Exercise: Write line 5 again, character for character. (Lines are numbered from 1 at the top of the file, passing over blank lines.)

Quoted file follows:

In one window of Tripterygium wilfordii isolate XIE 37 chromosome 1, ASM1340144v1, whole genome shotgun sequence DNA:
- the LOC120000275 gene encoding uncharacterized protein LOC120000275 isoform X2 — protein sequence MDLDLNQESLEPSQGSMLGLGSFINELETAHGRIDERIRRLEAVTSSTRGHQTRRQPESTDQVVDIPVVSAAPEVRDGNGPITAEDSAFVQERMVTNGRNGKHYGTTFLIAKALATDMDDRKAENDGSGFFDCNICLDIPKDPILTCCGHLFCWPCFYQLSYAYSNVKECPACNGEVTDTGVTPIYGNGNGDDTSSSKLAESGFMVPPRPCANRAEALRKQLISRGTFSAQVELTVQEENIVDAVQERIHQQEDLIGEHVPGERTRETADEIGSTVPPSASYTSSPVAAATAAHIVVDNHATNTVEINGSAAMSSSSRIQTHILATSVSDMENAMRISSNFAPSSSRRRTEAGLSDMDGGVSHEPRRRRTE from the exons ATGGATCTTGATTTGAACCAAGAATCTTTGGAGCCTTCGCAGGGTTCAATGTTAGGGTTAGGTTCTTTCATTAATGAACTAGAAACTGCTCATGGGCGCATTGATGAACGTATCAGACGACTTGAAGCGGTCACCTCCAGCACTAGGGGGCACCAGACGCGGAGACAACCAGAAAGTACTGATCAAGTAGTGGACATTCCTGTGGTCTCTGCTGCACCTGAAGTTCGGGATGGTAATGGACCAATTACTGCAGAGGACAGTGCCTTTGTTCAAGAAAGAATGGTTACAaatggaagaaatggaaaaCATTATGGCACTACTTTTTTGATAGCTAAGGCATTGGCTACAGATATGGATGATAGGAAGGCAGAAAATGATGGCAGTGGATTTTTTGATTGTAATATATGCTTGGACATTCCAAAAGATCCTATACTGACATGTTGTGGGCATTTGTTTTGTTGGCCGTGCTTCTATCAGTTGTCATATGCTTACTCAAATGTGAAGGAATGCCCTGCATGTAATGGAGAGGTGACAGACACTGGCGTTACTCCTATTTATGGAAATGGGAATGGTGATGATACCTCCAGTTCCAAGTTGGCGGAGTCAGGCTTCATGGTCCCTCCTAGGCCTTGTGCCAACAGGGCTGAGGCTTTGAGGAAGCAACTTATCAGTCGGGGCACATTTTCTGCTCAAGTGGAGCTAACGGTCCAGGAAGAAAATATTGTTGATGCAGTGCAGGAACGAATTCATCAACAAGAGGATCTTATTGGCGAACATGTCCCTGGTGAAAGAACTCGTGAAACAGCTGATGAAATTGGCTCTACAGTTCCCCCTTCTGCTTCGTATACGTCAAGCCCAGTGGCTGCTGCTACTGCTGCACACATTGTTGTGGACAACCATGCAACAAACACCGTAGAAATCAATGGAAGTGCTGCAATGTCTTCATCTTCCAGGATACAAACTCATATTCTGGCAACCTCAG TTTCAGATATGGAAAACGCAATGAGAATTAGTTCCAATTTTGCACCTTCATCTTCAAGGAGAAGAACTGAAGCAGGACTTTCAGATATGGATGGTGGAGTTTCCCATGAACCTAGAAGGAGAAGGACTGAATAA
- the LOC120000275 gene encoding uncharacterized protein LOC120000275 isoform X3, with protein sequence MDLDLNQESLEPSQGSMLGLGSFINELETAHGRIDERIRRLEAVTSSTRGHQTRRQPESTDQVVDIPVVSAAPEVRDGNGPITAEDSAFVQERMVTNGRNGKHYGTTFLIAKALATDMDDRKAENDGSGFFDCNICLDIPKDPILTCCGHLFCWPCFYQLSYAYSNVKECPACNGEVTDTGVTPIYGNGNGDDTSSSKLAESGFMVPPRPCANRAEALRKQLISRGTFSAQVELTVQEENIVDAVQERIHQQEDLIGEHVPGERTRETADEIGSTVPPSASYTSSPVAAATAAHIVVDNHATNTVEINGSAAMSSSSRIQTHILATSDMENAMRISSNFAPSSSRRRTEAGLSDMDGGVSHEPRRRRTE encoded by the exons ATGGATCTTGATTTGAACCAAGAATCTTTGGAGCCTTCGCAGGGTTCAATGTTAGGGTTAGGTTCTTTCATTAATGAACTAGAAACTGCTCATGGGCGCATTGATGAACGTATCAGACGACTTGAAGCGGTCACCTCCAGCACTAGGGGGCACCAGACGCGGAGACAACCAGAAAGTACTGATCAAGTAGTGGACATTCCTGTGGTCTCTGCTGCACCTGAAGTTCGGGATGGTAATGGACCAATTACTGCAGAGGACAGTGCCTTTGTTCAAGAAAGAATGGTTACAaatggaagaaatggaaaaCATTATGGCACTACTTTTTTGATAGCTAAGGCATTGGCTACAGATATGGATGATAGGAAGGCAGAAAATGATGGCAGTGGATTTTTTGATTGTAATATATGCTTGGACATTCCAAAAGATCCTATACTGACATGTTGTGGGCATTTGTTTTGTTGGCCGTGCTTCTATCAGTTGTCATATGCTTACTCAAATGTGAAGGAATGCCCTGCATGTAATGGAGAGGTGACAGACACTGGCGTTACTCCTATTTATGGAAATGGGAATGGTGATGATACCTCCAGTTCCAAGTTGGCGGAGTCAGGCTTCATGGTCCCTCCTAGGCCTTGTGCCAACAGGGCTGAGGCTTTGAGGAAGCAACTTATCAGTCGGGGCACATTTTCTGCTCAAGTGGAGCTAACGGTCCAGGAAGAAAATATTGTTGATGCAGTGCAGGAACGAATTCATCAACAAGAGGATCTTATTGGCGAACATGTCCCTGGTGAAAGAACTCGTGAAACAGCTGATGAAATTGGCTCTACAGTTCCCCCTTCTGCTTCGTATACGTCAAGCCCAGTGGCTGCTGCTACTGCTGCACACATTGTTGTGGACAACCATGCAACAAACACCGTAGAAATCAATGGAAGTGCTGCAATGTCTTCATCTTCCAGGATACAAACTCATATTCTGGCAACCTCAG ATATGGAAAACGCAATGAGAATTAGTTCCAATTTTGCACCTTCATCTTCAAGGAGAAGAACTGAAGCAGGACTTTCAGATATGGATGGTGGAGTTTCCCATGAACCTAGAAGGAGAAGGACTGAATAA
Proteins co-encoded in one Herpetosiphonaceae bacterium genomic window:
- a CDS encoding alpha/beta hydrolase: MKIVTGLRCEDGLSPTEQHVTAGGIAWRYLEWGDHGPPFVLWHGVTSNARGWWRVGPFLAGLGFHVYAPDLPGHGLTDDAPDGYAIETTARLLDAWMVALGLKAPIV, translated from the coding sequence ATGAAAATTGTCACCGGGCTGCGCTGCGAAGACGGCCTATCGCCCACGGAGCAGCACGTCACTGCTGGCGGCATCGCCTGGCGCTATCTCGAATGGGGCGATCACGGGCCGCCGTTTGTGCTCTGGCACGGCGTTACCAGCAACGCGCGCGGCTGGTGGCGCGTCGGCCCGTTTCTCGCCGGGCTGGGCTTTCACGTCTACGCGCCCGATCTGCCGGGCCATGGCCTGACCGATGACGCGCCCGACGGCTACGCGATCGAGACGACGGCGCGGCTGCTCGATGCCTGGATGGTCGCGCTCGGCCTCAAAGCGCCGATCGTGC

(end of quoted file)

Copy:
- a CDS encoding alpha/beta hydrolase: MKIVTGLRCEDGLSPTEQHVTAGGIAWRYLEWGDHGPPFVLWHGVTSNARGWWRVGPFLAGLGFHVYAPDLPGHGLTDDAPDGYAIETTARLLDAWMVALGLKAPIV, translated from the coding sequence ATGAAAATTGTCACCGGGCTGCGCTGCGAAGACGGCCTATCGCCCACGGAGCAGCACGTCACTGCTGGCGGCATCGCCTGGCGCTATCTCGAATGGGGCGATCACGGGCCGCCGTTTGTGCTCTGGCACGGCGTTACCAGCAACGCGCGCGGCTGGTGGCGCGTCGGCCCGTTTCTCGCCGGGCTGGGCTTTCACGTCTACGCGCCCGATCTGCCGGGCCATGGCCTGACCGATGACGCGCCCGACGGCTACGCGATCGAGACGACGGCGCGGCTGCTCGATGCCTGGATGGTCGCGCTCGGCCTCAAAGCGCCGATCGTGC